Inquiry-based projects are the main educational approach to PYP. Transdisciplinary education entails the application of multiple subjects to broaden and amplify the learning and understanding. For example, if the lesson is about “volcanoes”, it may be explored by the point of view of Geography, Geology, History, Math, Physics, Chemistry, Technology, Peoples and their Cultures, Spelling of Exotic Vocabulary, and even, How Natural Occurrences Caused Human Migrations Through The Times, in a way that different topics are interconnected, expanded, and lead to new ideas. Usually, “Volcanoes of South America” are a fun topic, and students enjoy very much learning about them. They get enthusiastic after learning Chile has about 200 craters, around 90 of them still active. Discussion sizzles when we find out that Easter Island belongs to Chile and scores 6 volcanoes in that explosive Chilean list. Then, a kid decides to map search for this “mystery island.” After a flaming race for the magnifying lens, they spot a “tiny mount of lava” far, far away from Chilean shores nicknamed “the world´s belly button”, and the reason is that the island stands as the equidistant point on the Pacific Ocean. But... what does “equidistant” mean, by the way?... Now, the atmosphere becomes volatile by curiosity and anticipation to learn more about the island´s Moai statues, their mysterious builders. “Maybe they got lost in the immense ocean?” someone ponders while a heated debate arises. Their inflamed inquiries transport them (their imagination along) to the distant Polynesian Archipelago, where they might discover other peoples and cultures all linked to Easter Island. Who could tell our learning adventures would take us so far? “What shall we do now?”, the group considers. Their inquiry-based project about volcanoes of South America took them away on an unexpected journey into the unknown. “Let´s start a project on Polynesian Ethnicities and their cultures!”, everybody shouts in agreement. Where will this new project take us? We shall see.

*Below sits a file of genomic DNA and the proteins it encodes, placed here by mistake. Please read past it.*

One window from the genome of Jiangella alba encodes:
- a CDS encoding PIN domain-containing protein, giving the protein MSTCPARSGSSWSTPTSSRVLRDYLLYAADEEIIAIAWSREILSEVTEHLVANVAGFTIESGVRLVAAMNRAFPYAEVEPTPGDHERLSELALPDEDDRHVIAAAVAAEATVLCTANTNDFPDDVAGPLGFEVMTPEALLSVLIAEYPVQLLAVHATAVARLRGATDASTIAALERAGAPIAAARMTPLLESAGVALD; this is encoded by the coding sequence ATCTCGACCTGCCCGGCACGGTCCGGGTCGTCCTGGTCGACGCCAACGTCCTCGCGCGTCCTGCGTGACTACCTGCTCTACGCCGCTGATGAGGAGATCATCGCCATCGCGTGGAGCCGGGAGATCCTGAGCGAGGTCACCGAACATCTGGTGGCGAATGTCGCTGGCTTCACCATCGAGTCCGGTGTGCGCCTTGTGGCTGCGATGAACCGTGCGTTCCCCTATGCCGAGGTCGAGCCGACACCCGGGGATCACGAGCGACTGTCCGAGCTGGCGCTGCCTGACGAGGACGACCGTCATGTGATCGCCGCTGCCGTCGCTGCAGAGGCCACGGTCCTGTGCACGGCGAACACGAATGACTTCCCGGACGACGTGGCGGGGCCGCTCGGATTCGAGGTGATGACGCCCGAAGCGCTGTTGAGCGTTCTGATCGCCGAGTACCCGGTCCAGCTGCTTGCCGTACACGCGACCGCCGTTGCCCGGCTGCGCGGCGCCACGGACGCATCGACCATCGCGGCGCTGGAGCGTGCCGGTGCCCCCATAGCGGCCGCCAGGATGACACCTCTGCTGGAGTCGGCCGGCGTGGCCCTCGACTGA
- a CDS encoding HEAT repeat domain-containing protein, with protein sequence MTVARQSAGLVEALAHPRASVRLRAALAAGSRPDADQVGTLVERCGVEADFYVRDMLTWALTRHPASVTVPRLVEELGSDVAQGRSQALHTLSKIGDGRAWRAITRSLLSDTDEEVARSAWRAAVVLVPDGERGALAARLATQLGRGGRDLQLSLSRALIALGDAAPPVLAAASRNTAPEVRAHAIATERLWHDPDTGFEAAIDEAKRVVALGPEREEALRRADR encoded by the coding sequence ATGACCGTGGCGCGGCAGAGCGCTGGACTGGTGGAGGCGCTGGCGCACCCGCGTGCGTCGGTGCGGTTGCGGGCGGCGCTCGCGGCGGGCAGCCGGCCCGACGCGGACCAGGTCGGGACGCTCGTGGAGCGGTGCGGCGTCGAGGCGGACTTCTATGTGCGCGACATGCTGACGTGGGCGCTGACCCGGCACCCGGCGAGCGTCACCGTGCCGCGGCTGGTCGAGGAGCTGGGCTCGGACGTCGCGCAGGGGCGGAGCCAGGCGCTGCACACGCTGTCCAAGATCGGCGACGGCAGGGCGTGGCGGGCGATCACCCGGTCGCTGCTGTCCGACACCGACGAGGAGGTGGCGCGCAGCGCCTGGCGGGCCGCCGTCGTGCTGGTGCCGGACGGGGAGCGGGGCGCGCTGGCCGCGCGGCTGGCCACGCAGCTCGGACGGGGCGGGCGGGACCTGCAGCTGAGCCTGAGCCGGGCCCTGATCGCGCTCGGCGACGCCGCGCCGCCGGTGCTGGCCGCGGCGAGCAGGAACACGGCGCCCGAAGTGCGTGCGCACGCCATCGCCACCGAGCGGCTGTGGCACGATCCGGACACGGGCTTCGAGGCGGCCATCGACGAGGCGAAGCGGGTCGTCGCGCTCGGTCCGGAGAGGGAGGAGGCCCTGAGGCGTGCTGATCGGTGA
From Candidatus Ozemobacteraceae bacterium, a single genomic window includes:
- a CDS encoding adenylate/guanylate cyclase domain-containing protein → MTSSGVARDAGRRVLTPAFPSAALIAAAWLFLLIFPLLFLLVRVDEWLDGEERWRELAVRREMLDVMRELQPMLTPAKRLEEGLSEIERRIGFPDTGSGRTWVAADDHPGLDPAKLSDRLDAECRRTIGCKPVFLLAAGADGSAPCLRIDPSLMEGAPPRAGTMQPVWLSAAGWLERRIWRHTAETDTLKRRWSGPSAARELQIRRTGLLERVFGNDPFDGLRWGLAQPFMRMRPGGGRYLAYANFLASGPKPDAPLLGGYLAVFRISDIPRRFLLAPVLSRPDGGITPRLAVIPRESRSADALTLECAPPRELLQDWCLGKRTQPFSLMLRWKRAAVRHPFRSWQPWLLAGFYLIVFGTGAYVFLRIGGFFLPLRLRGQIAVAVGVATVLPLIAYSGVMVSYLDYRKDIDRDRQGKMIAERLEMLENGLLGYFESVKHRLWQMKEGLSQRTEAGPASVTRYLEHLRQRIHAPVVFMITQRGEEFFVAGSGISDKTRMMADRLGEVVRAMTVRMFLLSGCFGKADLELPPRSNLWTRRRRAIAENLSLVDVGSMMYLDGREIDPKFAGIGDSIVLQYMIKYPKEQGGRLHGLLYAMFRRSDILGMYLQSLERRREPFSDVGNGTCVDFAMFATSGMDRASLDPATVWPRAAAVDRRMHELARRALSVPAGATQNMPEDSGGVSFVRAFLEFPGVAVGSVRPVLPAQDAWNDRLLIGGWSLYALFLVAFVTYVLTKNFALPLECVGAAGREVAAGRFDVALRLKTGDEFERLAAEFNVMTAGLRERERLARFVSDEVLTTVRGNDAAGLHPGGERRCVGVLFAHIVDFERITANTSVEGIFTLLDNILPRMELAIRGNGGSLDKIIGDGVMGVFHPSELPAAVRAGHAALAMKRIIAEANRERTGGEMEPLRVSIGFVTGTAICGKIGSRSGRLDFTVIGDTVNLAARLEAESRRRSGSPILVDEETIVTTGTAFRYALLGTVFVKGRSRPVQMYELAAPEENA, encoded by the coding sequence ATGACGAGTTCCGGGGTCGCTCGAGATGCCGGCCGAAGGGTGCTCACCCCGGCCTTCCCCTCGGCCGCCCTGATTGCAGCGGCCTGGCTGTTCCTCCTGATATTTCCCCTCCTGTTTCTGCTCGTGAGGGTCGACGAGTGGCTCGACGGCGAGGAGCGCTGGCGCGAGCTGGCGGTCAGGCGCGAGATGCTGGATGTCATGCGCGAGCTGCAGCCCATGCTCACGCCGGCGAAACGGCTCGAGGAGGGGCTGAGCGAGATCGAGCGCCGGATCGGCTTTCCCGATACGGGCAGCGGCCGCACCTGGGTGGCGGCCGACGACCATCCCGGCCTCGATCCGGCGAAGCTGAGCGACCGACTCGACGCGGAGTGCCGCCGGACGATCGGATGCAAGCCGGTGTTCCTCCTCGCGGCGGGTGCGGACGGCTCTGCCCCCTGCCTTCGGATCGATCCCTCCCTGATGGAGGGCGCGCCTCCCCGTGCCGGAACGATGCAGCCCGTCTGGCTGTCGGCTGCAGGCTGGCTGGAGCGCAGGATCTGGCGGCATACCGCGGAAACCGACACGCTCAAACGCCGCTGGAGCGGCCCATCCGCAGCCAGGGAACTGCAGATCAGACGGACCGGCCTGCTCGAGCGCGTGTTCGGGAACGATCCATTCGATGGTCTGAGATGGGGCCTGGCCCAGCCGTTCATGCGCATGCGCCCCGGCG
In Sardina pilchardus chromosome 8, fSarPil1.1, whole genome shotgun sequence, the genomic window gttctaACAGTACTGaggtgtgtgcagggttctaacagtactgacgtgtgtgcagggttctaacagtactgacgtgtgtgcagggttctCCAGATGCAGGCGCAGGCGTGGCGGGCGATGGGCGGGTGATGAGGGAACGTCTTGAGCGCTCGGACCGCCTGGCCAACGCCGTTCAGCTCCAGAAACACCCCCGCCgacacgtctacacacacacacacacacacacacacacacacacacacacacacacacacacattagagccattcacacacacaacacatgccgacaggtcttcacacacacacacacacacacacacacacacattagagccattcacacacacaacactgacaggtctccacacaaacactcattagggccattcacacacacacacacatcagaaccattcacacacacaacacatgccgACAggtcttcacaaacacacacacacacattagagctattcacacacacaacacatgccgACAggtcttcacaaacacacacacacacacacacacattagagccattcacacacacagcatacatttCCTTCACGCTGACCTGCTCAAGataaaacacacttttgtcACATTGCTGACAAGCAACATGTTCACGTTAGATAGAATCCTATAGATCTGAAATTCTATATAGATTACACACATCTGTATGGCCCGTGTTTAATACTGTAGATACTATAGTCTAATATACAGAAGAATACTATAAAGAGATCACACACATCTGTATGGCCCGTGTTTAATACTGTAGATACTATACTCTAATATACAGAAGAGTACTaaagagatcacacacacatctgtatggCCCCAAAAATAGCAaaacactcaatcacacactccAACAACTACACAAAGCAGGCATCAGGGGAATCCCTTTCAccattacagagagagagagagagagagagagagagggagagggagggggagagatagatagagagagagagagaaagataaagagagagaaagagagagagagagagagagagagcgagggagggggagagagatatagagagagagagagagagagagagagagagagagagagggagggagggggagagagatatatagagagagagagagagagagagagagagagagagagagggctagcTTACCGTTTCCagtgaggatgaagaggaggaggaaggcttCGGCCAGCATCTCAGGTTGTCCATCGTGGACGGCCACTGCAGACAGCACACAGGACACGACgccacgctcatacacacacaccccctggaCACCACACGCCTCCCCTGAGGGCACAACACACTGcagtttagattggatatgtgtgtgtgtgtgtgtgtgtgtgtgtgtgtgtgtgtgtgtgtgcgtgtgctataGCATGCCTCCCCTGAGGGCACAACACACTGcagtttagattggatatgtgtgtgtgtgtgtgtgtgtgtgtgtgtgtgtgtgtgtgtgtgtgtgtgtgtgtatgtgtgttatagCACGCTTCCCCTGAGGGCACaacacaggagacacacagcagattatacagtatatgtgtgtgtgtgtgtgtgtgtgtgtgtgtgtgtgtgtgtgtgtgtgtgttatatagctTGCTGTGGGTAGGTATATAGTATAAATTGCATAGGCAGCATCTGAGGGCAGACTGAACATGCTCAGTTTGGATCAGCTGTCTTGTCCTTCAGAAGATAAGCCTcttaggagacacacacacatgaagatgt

STEM disciplines (Sciences, Technology, Engineering, Mathematics) are popular when it comes to planning inquiry-based projects. Nonetheless, almost all subjects allow creating connections, as the example above demonstrates. Inquiry-based projects are based on a transdisciplinary theme. They contain a central idea, which is an assertive statement. Topics are explored through one or multiple lines of inquiry driven by students’ interest and curiosity, and mediated by a mentor who will lead the group to the understanding of key concepts, such as responsibility, citizenship, values and beliefs, and so on. These concepts provide an important framework for the ideas and issues we explore with our students. The main idea of an inquiry-based project is to offer the chance to learn through a collective experience of doing-creating-building, of exploring-investigating, of how to manage time and activities, how to distribute tasks effectively, sharing information, being responsible for production-presentation of researched material. The follow up phase provides for critically thinking about the outcome. This newly acquired knowledge will be connected to other thoughts and ideas, and so on.
There is far greater benefit if students are learning about what is timely for them, see relevance and meaning in what they do and the practical application of their efforts in real life situations. It’s vital they see and value learning as a dynamic process where they are constantly making connections and moving on to the next step. If students are challenged by the next step and empowered to set realistic goals, they will continue to move on with greater enthusiasm.